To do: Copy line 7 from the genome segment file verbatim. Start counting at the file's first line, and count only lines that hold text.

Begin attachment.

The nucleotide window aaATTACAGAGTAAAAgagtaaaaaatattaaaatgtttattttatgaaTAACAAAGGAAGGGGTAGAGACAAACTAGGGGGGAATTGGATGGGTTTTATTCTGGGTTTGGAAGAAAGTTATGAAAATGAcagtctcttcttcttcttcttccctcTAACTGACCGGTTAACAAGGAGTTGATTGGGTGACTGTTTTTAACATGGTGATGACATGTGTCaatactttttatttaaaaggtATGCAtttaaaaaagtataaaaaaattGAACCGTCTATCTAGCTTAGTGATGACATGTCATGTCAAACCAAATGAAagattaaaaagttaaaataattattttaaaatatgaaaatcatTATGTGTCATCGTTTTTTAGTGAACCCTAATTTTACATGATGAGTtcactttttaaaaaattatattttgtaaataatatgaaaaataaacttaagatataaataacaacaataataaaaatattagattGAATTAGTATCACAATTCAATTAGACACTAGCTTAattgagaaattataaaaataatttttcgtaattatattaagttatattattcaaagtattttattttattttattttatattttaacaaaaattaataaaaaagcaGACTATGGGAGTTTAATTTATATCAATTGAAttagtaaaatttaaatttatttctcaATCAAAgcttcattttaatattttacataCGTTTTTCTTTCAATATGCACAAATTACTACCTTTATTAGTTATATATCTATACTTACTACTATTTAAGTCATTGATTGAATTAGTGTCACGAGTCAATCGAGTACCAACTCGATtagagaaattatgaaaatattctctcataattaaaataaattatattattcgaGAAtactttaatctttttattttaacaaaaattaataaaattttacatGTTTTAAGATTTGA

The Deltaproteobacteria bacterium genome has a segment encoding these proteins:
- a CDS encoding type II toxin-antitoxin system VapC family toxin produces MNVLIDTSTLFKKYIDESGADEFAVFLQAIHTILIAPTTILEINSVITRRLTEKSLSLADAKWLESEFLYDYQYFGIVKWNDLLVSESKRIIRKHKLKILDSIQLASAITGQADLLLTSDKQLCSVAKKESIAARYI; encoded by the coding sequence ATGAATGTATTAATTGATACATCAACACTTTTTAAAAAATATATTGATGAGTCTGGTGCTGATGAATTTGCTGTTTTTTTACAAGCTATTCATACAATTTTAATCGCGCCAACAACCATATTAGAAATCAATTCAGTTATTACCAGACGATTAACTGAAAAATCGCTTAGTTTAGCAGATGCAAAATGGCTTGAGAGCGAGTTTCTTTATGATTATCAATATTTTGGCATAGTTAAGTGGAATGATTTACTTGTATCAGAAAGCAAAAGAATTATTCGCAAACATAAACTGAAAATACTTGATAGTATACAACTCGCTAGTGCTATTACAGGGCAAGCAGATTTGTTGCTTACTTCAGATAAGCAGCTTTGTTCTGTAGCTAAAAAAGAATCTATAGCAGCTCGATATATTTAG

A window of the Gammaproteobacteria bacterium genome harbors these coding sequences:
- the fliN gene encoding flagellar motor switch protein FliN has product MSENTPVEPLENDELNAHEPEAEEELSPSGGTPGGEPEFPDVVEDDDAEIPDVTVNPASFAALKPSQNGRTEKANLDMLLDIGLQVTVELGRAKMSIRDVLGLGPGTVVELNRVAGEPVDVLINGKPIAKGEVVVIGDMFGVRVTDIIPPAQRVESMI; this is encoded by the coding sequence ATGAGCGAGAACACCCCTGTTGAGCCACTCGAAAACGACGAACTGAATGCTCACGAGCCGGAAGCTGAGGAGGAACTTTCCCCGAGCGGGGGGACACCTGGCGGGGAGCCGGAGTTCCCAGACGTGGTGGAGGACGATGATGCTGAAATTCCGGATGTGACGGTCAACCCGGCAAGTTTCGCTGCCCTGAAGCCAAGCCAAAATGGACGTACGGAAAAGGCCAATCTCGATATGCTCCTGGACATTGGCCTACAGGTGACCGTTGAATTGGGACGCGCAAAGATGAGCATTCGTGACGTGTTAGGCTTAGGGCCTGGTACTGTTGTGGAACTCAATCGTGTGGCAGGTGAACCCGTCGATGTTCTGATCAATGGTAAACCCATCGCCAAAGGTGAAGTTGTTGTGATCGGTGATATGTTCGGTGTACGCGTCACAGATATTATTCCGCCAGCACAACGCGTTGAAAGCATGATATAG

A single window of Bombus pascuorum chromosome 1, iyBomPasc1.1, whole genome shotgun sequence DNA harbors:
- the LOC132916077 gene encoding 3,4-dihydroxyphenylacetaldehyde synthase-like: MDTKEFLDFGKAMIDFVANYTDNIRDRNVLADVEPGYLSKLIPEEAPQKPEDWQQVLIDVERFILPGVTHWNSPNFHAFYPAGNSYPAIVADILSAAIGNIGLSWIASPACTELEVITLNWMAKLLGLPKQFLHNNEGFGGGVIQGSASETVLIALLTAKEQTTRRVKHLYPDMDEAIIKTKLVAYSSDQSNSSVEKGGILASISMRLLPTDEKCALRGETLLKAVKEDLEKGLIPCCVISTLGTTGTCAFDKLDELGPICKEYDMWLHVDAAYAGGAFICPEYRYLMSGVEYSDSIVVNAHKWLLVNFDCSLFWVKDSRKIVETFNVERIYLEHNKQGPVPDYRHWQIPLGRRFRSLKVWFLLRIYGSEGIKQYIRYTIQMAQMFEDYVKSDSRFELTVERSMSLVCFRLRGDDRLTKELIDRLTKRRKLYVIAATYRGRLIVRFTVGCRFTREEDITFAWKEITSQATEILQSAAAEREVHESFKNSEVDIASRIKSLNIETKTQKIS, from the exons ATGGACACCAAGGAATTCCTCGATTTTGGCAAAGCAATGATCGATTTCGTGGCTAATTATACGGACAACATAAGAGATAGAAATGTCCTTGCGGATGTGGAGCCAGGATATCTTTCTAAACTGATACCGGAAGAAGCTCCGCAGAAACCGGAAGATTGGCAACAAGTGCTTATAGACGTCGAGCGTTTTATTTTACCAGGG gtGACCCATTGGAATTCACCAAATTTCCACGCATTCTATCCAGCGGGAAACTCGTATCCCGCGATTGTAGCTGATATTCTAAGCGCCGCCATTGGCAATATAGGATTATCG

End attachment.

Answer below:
- the LOC132916077 gene encoding 3,4-dihydroxyphenylacetaldehyde synthase-like: MDTKEFLDFGKAMIDFVANYTDNIRDRNVLADVEPGYLSKLIPEEAPQKPEDWQQVLIDVERFILPGVTHWNSPNFHAFYPAGNSYPAIVADILSAAIGNIGLSWIASPACTELEVITLNWMAKLLGLPKQFLHNNEGFGGGVIQGSASETVLIALLTAKEQTTRRVKHLYPDMDEAIIKTKLVAYSSDQSNSSVEKGGILASISMRLLPTDEKCALRGETLLKAVKEDLEKGLIPCCVISTLGTTGTCAFDKLDELGPICKEYDMWLHVDAAYAGGAFICPEYRYLMSGVEYSDSIVVNAHKWLLVNFDCSLFWVKDSRKIVETFNVERIYLEHNKQGPVPDYRHWQIPLGRRFRSLKVWFLLRIYGSEGIKQYIRYTIQMAQMFEDYVKSDSRFELTVERSMSLVCFRLRGDDRLTKELIDRLTKRRKLYVIAATYRGRLIVRFTVGCRFTREEDITFAWKEITSQATEILQSAAAEREVHESFKNSEVDIASRIKSLNIETKTQKIS, from the exons ATGGACACCAAGGAATTCCTCGATTTTGGCAAAGCAATGATCGATTTCGTGGCTAATTATACGGACAACATAAGAGATAGAAATGTCCTTGCGGATGTGGAGCCAGGATATCTTTCTAAACTGATACCGGAAGAAGCTCCGCAGAAACCGGAAGATTGGCAACAAGTGCTTATAGACGTCGAGCGTTTTATTTTACCAGGG gtGACCCATTGGAATTCACCAAATTTCCACGCATTCTATCCAGCGGGAAACTCGTATCCCGCGATTGTAGCTGATATTCTAAGCGCCGCCATTGGCAATATAGGATTATCG